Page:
Both α1B-AR and α1D-ARs inhibited DNA synthesis in Rat 1 fibroblasts (Fig. 1). Cell cycle arrest in HepG2 cells overexpressing α1B-AR occurs through an ERK1/2-dependent pathway (Auer et al., 1998). To investigate the role of ERK1/2 in α1-AR-mediated alterations in DNA synthesis, we examined [3H]thymidine incorporation in the absence and presence of 10 μM PD98059. Although PD98059 blocked ERK1/2 activation in both cell lines (Fig. 6), PD98059 did not reverse PE-mediated decreases in [3H]thymidine incorporation in either cell line (Fig.8, A and C), indicating that these α1-ARs regulate DNA synthesis through an ERK1/2-independent pathway.
In contrast to its inhibitory effects on DNA biosynthesis, PE significantly increased protein synthesis in α1B-AR-expressing fibroblasts (Fig. 8B; ***p < 0.001). Agonist-mediated activation of protein biosynthesis was inhibited ∼50% by 10 μM PD98059 (Fig. 8B;++ p < 0.01 versus PE alone). PE increased [35S]methionine incorporation in α1D-AR fibroblasts (Fig. 8D), but the observed increase in this series of experiments did not attain statistical significance (Fig. 2). Interestingly, basal [35S]methionine incorporation was greater in α1D-AR-expressing cells compared with the α1B-AR-expressing cell line [α1B, 7.8 ± 1.0 cpm (× 103); α1D, 30.8 ± 3.4 cpm (× 103); p < 0.001] and was similar in magnitude to PE-stimulated levels in α1B-AR-expressing cells [2.1 ± 0.3 cpm (× 103)]. Thus, any further increase in protein biosynthesis induced by PE might be expected to be small.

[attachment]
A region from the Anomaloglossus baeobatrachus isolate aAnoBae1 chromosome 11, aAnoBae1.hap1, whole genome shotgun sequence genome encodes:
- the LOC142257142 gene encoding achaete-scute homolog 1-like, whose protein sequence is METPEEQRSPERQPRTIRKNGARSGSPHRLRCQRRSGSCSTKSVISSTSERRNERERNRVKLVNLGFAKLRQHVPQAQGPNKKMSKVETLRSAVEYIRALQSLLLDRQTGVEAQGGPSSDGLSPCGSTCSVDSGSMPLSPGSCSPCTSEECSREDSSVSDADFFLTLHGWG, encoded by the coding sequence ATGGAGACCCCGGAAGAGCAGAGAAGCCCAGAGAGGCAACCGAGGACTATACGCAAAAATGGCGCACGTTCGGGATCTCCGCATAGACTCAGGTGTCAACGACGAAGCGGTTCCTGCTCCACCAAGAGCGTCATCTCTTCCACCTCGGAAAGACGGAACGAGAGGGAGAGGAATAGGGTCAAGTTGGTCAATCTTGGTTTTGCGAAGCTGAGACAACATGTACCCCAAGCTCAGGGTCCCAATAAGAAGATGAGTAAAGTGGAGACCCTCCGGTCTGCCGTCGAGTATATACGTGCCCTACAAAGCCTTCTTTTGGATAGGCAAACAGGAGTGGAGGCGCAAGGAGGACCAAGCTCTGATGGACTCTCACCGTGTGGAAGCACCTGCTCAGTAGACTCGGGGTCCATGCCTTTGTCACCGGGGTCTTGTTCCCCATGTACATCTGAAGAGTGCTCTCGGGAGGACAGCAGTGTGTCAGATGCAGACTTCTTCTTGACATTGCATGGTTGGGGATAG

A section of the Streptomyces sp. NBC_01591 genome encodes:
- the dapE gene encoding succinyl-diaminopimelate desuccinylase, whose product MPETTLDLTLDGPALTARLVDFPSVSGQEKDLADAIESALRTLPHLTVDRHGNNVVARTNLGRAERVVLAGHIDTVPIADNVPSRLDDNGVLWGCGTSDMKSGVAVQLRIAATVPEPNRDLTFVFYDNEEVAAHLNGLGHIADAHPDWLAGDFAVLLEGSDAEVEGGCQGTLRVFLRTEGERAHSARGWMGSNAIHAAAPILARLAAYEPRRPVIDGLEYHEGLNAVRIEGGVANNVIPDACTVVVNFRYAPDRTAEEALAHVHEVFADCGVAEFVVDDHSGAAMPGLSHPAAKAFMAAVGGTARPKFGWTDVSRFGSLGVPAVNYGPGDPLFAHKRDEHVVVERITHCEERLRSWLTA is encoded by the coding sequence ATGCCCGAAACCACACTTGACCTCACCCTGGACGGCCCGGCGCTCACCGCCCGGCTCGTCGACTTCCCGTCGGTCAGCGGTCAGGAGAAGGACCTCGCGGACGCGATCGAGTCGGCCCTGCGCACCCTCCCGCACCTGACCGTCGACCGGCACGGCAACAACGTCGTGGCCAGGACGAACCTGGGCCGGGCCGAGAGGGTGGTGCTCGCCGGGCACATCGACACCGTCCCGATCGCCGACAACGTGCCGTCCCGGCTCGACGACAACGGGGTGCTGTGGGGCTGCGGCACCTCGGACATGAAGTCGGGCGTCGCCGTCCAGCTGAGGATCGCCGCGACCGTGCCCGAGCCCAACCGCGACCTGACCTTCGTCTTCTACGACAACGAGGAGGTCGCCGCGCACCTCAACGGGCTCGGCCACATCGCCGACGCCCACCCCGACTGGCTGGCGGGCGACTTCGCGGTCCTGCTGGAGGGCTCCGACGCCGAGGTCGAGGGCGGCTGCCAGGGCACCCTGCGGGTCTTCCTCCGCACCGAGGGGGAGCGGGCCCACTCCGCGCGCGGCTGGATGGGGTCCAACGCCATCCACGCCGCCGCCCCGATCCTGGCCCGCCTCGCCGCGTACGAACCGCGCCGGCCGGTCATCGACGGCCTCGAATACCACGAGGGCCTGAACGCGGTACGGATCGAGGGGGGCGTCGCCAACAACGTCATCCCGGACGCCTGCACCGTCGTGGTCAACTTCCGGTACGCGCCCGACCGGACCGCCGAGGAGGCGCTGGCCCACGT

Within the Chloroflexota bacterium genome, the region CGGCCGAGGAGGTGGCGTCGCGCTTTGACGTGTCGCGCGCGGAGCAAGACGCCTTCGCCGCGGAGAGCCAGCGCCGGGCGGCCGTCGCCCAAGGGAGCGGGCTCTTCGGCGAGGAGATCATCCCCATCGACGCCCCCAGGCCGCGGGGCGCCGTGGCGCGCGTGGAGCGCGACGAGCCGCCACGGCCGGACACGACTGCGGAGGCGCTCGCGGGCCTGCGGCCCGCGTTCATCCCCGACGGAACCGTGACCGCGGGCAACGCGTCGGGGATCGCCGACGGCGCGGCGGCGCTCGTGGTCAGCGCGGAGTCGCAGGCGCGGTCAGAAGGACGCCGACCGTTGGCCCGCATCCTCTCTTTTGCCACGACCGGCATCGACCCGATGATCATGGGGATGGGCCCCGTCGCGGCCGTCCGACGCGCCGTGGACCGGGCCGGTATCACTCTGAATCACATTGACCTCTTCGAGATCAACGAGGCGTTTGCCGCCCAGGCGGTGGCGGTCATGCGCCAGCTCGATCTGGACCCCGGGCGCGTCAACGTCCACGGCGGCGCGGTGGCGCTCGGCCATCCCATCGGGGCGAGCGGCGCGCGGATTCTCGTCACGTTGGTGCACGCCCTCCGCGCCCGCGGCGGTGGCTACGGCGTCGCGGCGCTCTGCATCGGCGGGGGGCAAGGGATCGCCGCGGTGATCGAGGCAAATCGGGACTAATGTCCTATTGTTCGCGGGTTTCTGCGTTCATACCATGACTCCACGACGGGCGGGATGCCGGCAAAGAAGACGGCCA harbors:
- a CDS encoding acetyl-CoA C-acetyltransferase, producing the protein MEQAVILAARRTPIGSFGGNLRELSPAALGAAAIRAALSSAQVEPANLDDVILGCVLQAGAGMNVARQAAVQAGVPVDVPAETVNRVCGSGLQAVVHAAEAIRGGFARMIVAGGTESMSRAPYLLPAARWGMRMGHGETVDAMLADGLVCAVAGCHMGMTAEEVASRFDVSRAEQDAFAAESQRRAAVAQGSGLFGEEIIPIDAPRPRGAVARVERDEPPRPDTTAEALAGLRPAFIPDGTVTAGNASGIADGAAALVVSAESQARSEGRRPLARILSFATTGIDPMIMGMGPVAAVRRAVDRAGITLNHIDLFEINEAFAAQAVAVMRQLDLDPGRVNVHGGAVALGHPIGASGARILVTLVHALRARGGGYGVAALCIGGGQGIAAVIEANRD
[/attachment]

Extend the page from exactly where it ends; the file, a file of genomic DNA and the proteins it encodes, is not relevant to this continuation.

Role of p38 Kinase in α1-AR-Induced DNA and Protein Biosynthesis.
In contrast to PD98059, 10 μM SB203580 reversed α1B-AR-mediated inhibition of DNA synthesis by ∼50% (Fig. 9A;++ p < 0.01 compared with PE alone), suggesting that inhibition of DNA replication occurs, in part, through a p38 kinase-dependent pathway. Agonist-induced protein biosynthesis in α1B-AR cells was also inhibited ∼50% by SB203580 (Fig. 9B; ++ p< 0.01 versus PE alone). In contrast, SB203580 had no effect on either [3H]thymidine incorporation (Fig. 9C) or [35S]methionine incorporation (Fig. 9D) in α1D-AR-expressing fibroblasts. The effect of SB203580 on unstimulated DNA synthesis was not significantly different between the two cell lines. Combined PD and SB treatment in α1B-AR cells completely blocked the effect of PE on protein synthesis [control, 7.8 ± 0.9 cpm (× 103); PE, 20.5 ± 2.6 cpm (× 103), p < 0.001; PD + SB, 6.7 ± 0.6 cpm (× 103), N.S.; PE + PD/SB, 8.0 ± 1.0 cpm (× 103), N.S.], indicating that the α1B-AR uses both ERK1/2 and p38 kinase cascades to promote protein biosynthesis.